I am very much in favor of consumer’s right, the purpose of this site, and holding corporations appropriately accountable in situations. But I believe that accountability has to be evenly applied to every deserving party in each situation.

  60. ludwigk says:

    Reaping $70 million a year in total compensation while defrauding banks, ruining lives, all the while your company stock price plummets by 90% in the past year? Disgusting. Abominable. Unforgivable. Criminal. Mr. Mozilo, you are all of these things.

    Now stop fake tanning, or doing whatever it is that makes your skin that bright orange hue.

  61. AngryEwok says:

    Off with his head.

  62. redhelix says:

    “Countrywide is actively working to help borrowers, like Mr. Bailey, keep their homes.”

    First they insult their borrowers, then they lie to them.

  63. redhelix says:

    (Disgusting.)

  64. Wormfather says:

    Obama/Internet ’08

  65. Isn’t Countrywide bankrupt and being investigated by numerous state and federal agencies for all sorts of, say, disgusting and illegal practices?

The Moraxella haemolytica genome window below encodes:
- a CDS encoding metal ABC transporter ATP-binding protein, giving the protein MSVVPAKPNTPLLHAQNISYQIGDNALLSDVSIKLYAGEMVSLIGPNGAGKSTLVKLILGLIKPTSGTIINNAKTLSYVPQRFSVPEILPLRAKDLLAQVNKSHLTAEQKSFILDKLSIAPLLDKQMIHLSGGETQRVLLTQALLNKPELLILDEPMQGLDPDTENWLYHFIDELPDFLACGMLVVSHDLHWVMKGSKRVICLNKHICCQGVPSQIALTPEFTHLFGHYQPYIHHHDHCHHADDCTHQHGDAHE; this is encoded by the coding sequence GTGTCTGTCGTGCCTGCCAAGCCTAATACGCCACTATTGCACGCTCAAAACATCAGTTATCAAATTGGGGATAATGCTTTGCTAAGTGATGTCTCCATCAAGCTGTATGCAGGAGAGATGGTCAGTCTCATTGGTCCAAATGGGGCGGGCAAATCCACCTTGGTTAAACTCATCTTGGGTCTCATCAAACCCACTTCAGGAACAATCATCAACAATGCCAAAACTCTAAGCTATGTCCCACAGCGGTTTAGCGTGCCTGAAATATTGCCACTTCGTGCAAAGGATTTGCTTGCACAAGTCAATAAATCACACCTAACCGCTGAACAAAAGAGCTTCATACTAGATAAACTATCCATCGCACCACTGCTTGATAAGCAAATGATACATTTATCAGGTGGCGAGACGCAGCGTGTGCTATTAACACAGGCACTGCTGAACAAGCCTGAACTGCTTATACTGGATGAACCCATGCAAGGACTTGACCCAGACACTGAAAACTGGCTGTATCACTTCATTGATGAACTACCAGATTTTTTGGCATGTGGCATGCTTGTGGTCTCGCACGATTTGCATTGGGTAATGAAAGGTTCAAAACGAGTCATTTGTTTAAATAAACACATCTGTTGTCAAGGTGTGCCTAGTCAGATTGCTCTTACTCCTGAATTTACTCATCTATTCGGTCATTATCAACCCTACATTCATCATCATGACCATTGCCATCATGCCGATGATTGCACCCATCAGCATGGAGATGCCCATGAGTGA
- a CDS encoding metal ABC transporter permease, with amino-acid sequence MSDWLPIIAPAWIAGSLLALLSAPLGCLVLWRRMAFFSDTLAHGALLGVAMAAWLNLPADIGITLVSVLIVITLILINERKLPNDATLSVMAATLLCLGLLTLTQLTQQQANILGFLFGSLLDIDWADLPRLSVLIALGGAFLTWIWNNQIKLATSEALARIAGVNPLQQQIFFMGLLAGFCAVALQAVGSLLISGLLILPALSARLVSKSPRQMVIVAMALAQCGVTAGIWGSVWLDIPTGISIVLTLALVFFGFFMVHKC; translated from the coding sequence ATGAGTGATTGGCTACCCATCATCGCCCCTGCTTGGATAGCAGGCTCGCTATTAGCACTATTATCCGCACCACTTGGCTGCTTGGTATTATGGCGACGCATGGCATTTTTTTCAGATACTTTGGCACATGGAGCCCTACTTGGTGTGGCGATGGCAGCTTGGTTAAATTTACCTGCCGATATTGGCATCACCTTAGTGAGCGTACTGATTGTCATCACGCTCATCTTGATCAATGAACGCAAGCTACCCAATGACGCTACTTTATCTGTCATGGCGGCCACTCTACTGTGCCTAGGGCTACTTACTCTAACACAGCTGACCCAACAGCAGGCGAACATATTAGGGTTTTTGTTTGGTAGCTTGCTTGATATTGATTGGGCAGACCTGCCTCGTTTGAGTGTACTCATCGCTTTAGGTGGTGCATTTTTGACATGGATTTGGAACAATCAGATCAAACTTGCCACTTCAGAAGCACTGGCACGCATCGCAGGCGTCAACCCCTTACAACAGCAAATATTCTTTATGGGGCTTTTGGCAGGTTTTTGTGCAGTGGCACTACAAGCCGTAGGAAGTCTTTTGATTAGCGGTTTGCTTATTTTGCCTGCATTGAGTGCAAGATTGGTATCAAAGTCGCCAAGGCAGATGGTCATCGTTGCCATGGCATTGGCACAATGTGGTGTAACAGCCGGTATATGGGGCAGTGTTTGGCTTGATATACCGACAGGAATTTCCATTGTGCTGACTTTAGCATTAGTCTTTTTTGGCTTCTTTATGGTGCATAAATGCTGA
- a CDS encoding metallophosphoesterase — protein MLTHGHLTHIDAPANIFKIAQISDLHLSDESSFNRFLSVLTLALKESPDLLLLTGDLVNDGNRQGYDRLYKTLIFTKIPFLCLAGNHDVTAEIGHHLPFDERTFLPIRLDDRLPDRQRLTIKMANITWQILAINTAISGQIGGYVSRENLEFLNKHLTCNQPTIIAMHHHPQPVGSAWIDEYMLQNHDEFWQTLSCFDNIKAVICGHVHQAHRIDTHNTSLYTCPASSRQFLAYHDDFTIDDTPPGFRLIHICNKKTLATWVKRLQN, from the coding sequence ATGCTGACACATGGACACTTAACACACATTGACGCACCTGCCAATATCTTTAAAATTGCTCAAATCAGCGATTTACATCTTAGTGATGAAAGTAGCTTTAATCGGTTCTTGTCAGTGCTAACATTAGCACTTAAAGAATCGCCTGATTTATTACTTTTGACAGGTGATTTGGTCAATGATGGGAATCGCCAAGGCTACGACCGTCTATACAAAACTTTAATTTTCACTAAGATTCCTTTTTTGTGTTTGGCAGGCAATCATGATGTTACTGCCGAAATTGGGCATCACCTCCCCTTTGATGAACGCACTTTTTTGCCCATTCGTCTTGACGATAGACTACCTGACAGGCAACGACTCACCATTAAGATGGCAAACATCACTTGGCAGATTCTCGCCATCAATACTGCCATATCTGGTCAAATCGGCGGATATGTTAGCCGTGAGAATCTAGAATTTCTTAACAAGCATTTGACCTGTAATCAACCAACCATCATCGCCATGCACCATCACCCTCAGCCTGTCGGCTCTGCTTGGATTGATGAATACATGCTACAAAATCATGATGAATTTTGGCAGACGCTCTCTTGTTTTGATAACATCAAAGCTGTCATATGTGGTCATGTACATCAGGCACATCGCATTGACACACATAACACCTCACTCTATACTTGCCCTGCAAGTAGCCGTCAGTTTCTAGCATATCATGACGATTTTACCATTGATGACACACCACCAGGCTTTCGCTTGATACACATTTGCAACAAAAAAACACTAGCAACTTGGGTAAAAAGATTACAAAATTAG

66. Comms says:

    Is it to much to hope for that fuckface will fall under a bus?

  67. asphix20 says:

    @skipjack: Personally, I read it as he was calling EECB’s and the fact that they’re becoming generic and pre-canned (sort of like spam?) disgusting.

    This doesn’t mean I dont feel bad for the consumer.. but I do think the response was mis-read…. a “misunderstanding”.

    He didnt even get to the consumer’s problem part of the e-mail.. he was hung up on the fact that it was a pre-canned EECB.

  68. Truthie says:

    Don’t blame Mr. Mozilo for feeling bitter. He needs every cent he can to keep up his tanning habit, which has clearly spiraled out of control.

  69. Gokuhouse says:

    @Geminijinx07: I have to agree with not over using the EECB. I haven’t even had the chance to use one yet….I want it to work when the time comes for me to actually do it. It’s sad seeing all the consumers out there who have been duped into believing that refinancing out of their ARMs was going to be easy….

  70. u1itn0w2day says:

    I agree with Lynchmob 52 in that the use of form letters show lack of integrity in motivations if nothing else.Even so the fact so many are willing to use those form letters and send them in under their name should tell Country Wide something:anything.

    But to those who SIGNED up for these things without THINKING or READING the CONTRACTS;your out of luck,it’s YOUR fault,YOU wanted to own when you should’ve been renting or living elsewhere.Please don’t use your kids,the American dream or it was too complicated as an excuse to shield you from YOUR desires which are just as GREEDY/selfish as Country Wide’s & other’s desire to make money.